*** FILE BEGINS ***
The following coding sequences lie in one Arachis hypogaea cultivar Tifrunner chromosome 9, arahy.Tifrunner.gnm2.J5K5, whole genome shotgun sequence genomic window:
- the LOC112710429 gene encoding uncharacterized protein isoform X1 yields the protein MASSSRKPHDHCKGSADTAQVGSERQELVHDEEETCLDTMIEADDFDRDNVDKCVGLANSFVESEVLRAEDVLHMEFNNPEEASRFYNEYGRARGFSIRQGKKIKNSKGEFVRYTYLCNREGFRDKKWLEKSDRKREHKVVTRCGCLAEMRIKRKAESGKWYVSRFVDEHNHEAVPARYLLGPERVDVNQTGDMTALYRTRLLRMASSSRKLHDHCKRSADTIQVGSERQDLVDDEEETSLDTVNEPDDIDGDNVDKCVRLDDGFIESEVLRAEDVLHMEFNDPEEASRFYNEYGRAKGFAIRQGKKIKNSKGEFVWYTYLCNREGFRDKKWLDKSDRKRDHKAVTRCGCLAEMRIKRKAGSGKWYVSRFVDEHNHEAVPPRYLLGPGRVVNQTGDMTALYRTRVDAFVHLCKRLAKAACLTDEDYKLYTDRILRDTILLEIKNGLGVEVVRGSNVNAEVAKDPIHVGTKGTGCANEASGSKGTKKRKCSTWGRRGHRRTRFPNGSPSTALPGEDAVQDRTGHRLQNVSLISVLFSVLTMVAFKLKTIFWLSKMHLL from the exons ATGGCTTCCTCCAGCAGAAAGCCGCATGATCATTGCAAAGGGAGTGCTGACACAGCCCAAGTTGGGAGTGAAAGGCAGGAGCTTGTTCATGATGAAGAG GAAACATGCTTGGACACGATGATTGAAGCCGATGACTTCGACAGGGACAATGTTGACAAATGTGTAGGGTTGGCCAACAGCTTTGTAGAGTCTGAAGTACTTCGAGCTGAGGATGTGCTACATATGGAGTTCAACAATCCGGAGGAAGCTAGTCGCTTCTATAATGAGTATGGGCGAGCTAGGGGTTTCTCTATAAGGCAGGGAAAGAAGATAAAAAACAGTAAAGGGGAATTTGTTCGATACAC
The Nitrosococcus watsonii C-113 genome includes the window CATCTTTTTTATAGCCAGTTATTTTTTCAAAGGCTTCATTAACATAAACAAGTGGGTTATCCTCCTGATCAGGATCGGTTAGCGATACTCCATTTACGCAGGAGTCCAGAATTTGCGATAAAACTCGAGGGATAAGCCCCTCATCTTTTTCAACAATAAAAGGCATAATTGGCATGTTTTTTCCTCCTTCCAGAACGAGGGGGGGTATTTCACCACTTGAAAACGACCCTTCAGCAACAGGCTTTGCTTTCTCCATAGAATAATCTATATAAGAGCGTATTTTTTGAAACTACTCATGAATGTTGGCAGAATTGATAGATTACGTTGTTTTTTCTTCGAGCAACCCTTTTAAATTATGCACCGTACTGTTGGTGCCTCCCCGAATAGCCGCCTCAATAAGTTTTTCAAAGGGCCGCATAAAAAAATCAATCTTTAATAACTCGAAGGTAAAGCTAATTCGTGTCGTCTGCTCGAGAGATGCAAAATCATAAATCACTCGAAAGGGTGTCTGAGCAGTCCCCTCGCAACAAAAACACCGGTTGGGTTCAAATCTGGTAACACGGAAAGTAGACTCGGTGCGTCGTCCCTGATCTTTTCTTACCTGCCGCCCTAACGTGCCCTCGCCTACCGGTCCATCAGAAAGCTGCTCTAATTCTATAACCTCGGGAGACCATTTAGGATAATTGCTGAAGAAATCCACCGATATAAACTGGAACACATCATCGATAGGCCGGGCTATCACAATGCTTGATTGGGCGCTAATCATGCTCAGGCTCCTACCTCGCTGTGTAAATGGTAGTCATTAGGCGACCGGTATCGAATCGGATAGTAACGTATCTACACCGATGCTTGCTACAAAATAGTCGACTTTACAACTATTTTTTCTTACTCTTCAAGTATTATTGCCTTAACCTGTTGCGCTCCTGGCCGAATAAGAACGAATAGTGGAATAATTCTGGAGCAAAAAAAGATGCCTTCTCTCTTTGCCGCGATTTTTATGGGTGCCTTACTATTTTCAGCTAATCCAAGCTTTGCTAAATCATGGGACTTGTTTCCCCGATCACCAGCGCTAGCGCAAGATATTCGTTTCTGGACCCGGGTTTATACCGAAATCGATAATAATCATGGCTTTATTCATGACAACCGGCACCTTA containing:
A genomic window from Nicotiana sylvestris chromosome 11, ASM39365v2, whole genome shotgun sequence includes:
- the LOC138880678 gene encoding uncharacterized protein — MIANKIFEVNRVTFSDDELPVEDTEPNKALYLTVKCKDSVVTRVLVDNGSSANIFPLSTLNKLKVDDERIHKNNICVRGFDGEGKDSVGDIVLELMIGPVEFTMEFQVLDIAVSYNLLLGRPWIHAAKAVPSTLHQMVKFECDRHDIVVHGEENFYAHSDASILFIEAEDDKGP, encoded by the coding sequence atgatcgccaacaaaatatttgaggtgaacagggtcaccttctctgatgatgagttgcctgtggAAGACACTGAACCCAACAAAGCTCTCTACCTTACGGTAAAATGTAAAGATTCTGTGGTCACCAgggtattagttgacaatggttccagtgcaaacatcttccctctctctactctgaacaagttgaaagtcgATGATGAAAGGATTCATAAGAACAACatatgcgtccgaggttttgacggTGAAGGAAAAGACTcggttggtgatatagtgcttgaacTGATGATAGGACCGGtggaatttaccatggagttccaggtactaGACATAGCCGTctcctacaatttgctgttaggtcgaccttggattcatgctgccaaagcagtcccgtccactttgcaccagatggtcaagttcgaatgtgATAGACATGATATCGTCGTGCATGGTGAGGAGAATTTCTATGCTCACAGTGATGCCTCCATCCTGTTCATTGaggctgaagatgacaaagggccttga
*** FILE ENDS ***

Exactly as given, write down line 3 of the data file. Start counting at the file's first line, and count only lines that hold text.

The Nitrosococcus watsonii C-113 genome includes the window CATCTTTTTTATAGCCAGTTATTTTTTCAAAGGCTTCATTAACATAAACAAGTGGGTTATCCTCCTGATCAGGATCGGTTAGCGATACTCCATTTACGCAGGAGTCCAGAATTTGCGATAAAACTCGAGGGATAAGCCCCTCATCTTTTTCAACAATAAAAGGCATAATTGGCATGTTTTTTCCTCCTTCCAGAACGAGGGGGGGTATTTCACCACTTGAAAACGACCCTTCAGCAACAGGCTTTGCTTTCTCCATAGAATAATCTATATAAGAGCGTATTTTTTGAAACTACTCATGAATGTTGGCAGAATTGATAGATTACGTTGTTTTTTCTTCGAGCAACCCTTTTAAATTATGCACCGTACTGTTGGTGCCTCCCCGAATAGCCGCCTCAATAAGTTTTTCAAAGGGCCGCATAAAAAAATCAATCTTTAATAACTCGAAGGTAAAGCTAATTCGTGTCGTCTGCTCGAGAGATGCAAAATCATAAATCACTCGAAAGGGTGTCTGAGCAGTCCCCTCGCAACAAAAACACCGGTTGGGTTCAAATCTGGTAACACGGAAAGTAGACTCGGTGCGTCGTCCCTGATCTTTTCTTACCTGCCGCCCTAACGTGCCCTCGCCTACCGGTCCATCAGAAAGCTGCTCTAATTCTATAACCTCGGGAGACCATTTAGGATAATTGCTGAAGAAATCCACCGATATAAACTGGAACACATCATCGATAGGCCGGGCTATCACAATGCTTGATTGGGCGCTAATCATGCTCAGGCTCCTACCTCGCTGTGTAAATGGTAGTCATTAGGCGACCGGTATCGAATCGGATAGTAACGTATCTACACCGATGCTTGCTACAAAATAGTCGACTTTACAACTATTTTTTCTTACTCTTCAAGTATTATTGCCTTAACCTGTTGCGCTCCTGGCCGAATAAGAACGAATAGTGGAATAATTCTGGAGCAAAAAAAGATGCCTTCTCTCTTTGCCGCGATTTTTATGGGTGCCTTACTATTTTCAGCTAATCCAAGCTTTGCTAAATCATGGGACTTGTTTCCCCGATCACCAGCGCTAGCGCAAGATATTCGTTTCTGGACCCGGGTTTATACCGAAATCGATAATAATCATGGCTTTATTCATGACAACCGGCACCTTA containing: